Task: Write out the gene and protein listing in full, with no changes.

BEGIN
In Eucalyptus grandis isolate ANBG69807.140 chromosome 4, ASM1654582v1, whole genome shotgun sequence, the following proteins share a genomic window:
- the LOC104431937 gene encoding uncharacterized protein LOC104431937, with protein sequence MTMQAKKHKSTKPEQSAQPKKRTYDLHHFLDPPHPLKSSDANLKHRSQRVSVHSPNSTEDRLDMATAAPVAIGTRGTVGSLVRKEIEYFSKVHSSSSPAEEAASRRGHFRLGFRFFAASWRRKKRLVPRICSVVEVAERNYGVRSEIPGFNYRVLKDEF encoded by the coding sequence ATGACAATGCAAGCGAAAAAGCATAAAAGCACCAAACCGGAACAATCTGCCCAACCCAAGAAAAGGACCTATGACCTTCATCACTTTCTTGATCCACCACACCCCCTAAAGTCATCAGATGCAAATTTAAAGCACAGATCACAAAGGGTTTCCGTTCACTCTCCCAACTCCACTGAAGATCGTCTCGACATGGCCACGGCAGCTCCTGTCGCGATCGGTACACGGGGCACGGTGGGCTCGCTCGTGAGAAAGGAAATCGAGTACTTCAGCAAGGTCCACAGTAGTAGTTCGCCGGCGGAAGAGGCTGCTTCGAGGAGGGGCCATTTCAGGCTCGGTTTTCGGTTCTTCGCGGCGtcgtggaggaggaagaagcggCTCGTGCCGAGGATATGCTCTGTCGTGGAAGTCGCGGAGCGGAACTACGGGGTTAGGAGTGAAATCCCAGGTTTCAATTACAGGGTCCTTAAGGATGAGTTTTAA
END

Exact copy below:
In Eucalyptus grandis isolate ANBG69807.140 chromosome 4, ASM1654582v1, whole genome shotgun sequence, the following proteins share a genomic window:
- the LOC104431937 gene encoding uncharacterized protein LOC104431937, with protein sequence MTMQAKKHKSTKPEQSAQPKKRTYDLHHFLDPPHPLKSSDANLKHRSQRVSVHSPNSTEDRLDMATAAPVAIGTRGTVGSLVRKEIEYFSKVHSSSSPAEEAASRRGHFRLGFRFFAASWRRKKRLVPRICSVVEVAERNYGVRSEIPGFNYRVLKDEF encoded by the coding sequence ATGACAATGCAAGCGAAAAAGCATAAAAGCACCAAACCGGAACAATCTGCCCAACCCAAGAAAAGGACCTATGACCTTCATCACTTTCTTGATCCACCACACCCCCTAAAGTCATCAGATGCAAATTTAAAGCACAGATCACAAAGGGTTTCCGTTCACTCTCCCAACTCCACTGAAGATCGTCTCGACATGGCCACGGCAGCTCCTGTCGCGATCGGTACACGGGGCACGGTGGGCTCGCTCGTGAGAAAGGAAATCGAGTACTTCAGCAAGGTCCACAGTAGTAGTTCGCCGGCGGAAGAGGCTGCTTCGAGGAGGGGCCATTTCAGGCTCGGTTTTCGGTTCTTCGCGGCGtcgtggaggaggaagaagcggCTCGTGCCGAGGATATGCTCTGTCGTGGAAGTCGCGGAGCGGAACTACGGGGTTAGGAGTGAAATCCCAGGTTTCAATTACAGGGTCCTTAAGGATGAGTTTTAA